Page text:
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With the national lockdown set to be in place until at least 7 May and social distancing measures to be in place for many months, the government and Judiciary has introduced a series of measures to keep the wheels of the justice system turning, and in particular to allow the facilitation of remote hearings in the civil courts.
Modern working practices have enabled many lawyers to work from home and continue their legal practice uninterrupted. Parties to litigation are also quickly adapting to new practices to ensure progression in their cases throughout this pandemic. Fortunately, modern technology has enabled many hearings across the country to take place remotely and has even facilitated the conduction of remote trials.
The national emergency and lockdown has presented many challenges for our legal system, and in particular for the court hearings which ordinarily would be conducted in person. In light of such challenges, the Judiciary is supporting the delivery of justice through technology and is encouraging hearings to be conducted by telephone via BT MeetMe, and others by video conferencing using platforms such as Skype for Business and Zoom throughout the lockdown.
In many instances, the facilitation of technology to conduct remote hearings has been a success. On 26 March, the two week trial of a claim by the National Bank of Kazakhstan and The Republic of Kazakstan, reported to be with $350 million, was conducted by remotely via Zoom, and proceedings streamed to the public by Youtube. The HMCTS has indicated that up to 3000 hearings a day are being conducted remotely; therefore, it would seem that lawyers and litigants are quickly grappling with the technology available to ensure progression in their legal matters.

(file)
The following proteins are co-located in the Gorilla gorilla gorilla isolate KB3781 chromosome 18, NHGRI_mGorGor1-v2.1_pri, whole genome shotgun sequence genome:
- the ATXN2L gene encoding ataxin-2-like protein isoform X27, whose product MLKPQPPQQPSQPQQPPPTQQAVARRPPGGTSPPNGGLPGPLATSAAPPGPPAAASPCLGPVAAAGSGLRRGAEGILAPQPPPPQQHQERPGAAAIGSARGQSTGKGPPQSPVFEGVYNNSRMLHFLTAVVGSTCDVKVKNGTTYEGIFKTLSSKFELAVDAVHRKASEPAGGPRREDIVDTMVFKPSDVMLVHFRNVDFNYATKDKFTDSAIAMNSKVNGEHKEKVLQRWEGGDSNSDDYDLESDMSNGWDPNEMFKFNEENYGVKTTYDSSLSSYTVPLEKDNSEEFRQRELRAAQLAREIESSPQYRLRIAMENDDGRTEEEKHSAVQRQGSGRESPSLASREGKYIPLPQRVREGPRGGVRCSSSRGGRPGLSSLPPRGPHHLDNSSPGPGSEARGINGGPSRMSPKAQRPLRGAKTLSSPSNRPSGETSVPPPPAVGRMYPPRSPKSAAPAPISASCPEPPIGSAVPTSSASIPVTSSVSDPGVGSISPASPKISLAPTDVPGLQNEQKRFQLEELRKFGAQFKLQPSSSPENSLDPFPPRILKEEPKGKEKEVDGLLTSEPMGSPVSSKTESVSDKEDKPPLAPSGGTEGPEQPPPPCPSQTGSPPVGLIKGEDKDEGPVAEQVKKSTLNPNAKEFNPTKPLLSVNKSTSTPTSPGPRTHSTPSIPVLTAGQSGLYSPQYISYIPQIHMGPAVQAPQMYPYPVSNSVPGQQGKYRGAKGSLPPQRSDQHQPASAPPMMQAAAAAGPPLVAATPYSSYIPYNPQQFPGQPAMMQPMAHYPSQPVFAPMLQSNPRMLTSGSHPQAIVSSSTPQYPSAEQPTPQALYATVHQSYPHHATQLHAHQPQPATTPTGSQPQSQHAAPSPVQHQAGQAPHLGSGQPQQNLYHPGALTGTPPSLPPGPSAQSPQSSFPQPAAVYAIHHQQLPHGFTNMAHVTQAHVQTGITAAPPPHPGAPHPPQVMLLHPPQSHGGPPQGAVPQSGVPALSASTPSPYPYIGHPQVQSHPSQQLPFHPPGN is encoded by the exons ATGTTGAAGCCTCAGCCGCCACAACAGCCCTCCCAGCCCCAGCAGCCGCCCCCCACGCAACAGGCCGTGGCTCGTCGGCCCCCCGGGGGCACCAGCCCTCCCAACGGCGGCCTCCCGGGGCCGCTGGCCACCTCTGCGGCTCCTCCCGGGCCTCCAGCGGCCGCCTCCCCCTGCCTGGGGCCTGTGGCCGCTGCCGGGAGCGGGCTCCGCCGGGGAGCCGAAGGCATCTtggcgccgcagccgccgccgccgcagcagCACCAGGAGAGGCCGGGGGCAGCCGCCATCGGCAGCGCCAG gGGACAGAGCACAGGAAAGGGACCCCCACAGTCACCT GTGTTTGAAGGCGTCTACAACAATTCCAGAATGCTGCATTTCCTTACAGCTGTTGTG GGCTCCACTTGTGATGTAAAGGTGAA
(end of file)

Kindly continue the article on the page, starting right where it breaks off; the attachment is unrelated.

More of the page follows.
The government’s response to the national emergency saw the introduction of the Coronavirus Act 2020, which includes a provision for public participation in proceedings conducted by video or audio. Where a hearing must be conducted in person, the Health Protection (Coronavirus, Restrictions) (England) Regulations 2020 makes the exception for people to leave home and gather in groups of two or more, where reasonably necessary to participate in legal proceedings.
Further provisions have been made through the Civil Procedure Rules; Practice Direction 51Y makes provision that hearings can be conducted in private if necessary to secure the proper administration of justice. Practice Direction 51ZA encourages the courts take into account the pandemic when considering applications for adjournment and relief from sanction. The Judiciary has also published a detailed protocol for guidance for remote hearings.
However, litigants should be aware that adjournments sought in current circumstances may not always be granted. On 6 April, John Kimbell QC, sitting as a Deputy High Court Judge in the Chancery Division, took into account the coronavirus pandemic when refusing to adjourn the five-week trial for a claim for £250 million by the joint liquidators of One Blackfriars Ltd, due to start in June. The judge referred to recent examples of remote hearings that had proceeded effectively when ordering the parties to investigate technological solutions to allow the trial to proceed remotely, despite having heard submissions that the technological challenges were too great and there was a real risk of procedural unfairness.
Where technology has supported the facilitation of remote hearings and trials, it should be straightforward for parties to continue to explore ADR in the forms of remote mediations and settlement meetings. Of course, lawyers should take extra care when using video platforms to ensure that where necessary their conversations with their clients are kept private away from group negotiations.
With social distancing measures likely to be in place for many months, it is expected that many court hearings will continue to be conducted remotely. It could be said that this pandemic will encourage greater use of technology to facilitate remote hearings, even after the coronavirus is brought under control – particularly where remote hearings offer many benefits in terms of efficiency, flexibility and cost to parties. The coronavirus pandemic could very well be the start of change for adopting more remote working and modern practices for both lawyers and the courts.
For further information or advice on any of these issues, please contact us on 01732 770660 or email firstname.lastname@example.org.
This article is for general information only and does not constitute legal or professional advice. Please note that the law may have changed since this article was published.